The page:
Australian researchers could be about to push the electric car market into overdrive with the development of a superior battery that costs a fraction of the amount of the cells used at present.
Traditionally, hybrid cars like the Toyota Prius, which is rigged up to recover and store energy from the car when it brakes, have to used very robust batteries such as Nickel Metal Hydride (NiMH) cells that can tolerate continuous cycles of charging and discharing. But these batteries are very expensive, making electric cars a costly option.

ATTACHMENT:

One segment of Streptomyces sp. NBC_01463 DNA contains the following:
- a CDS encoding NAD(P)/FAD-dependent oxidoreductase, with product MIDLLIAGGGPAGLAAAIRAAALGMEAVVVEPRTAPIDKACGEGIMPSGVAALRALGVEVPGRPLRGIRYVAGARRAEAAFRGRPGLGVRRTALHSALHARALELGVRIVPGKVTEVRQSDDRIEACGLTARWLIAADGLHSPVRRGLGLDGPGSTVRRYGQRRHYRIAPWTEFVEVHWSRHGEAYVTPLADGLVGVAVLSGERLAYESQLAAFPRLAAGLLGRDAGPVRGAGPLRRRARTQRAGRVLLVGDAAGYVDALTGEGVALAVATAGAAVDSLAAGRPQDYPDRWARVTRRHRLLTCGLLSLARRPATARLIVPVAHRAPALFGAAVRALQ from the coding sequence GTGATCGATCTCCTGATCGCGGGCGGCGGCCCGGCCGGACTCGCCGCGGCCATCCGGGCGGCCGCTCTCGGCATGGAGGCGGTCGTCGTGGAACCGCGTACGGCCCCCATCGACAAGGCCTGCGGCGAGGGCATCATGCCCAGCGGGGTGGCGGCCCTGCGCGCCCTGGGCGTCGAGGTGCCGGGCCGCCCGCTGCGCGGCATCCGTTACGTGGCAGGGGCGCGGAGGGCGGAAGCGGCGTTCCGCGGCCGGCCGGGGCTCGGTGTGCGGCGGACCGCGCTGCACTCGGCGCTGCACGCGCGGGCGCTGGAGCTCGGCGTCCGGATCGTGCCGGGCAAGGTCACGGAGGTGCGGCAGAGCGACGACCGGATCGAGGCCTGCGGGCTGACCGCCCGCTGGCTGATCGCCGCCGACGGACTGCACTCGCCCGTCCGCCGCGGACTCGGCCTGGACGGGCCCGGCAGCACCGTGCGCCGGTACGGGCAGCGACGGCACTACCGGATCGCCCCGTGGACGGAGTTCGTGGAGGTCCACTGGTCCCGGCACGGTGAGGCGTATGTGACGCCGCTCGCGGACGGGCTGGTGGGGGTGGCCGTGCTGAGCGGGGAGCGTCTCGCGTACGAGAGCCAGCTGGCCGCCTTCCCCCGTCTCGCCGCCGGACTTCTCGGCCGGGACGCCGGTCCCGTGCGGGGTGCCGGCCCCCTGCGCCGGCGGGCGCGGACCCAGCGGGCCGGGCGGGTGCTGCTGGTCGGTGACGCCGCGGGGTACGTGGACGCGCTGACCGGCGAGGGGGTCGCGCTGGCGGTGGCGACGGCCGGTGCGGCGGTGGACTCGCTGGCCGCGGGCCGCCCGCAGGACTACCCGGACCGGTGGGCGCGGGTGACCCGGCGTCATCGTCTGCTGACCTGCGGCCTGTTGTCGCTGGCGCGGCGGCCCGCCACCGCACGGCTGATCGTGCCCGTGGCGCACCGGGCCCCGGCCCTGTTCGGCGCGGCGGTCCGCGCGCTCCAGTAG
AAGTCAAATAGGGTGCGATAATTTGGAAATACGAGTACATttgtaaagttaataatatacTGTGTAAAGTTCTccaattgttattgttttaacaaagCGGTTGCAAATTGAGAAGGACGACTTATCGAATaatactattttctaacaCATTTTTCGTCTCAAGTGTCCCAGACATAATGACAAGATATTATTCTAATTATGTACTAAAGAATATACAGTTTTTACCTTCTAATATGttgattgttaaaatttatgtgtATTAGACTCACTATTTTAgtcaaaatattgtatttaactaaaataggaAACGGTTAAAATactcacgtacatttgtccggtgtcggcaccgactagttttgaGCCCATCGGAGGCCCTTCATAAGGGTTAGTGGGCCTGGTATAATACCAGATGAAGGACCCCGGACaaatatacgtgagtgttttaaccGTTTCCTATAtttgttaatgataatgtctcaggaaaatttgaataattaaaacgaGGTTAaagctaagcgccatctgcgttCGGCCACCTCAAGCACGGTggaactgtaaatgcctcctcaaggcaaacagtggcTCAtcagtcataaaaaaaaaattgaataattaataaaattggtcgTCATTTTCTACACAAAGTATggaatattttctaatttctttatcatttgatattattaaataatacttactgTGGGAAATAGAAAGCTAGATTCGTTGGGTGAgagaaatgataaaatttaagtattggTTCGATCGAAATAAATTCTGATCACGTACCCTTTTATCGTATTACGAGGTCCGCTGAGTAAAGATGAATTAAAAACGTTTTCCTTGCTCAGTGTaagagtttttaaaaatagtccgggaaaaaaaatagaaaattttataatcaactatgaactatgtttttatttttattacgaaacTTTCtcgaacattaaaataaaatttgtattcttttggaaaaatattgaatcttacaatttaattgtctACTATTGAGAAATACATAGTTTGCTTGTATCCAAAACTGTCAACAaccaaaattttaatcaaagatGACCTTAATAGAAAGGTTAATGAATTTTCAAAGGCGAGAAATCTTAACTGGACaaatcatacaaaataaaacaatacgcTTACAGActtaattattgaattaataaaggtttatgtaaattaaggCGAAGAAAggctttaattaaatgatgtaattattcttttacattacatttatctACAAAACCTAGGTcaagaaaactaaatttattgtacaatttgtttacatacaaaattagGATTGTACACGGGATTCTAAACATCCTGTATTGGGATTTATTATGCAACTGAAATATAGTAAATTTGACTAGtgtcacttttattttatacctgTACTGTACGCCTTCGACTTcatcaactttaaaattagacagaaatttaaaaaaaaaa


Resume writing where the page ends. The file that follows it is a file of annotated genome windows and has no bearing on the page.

Now Lan Trieu Lam and his team at the Commonwealth Scientific and Industrial Research Organisation in Melbourne, Australia have found a way to beef up a basic lead-acid battery so that it can provide the power of NiHM cells but at a fraction of the price.
The key to the breakthrough has been to combine a super-capacitor in parallel with the battery. The capacitor acts as a buffer helping to protect the battery from the relentless charge-discharge effects of driving, whilst also enabling it to deliver 50% more power and last 4 times longer. A test vehicle running on the new battery has now covered over 185,000km. The cell will go into production next year and may also have spin-offs for the wind-power industry, providing smooth power during transitions between windy and still times of day.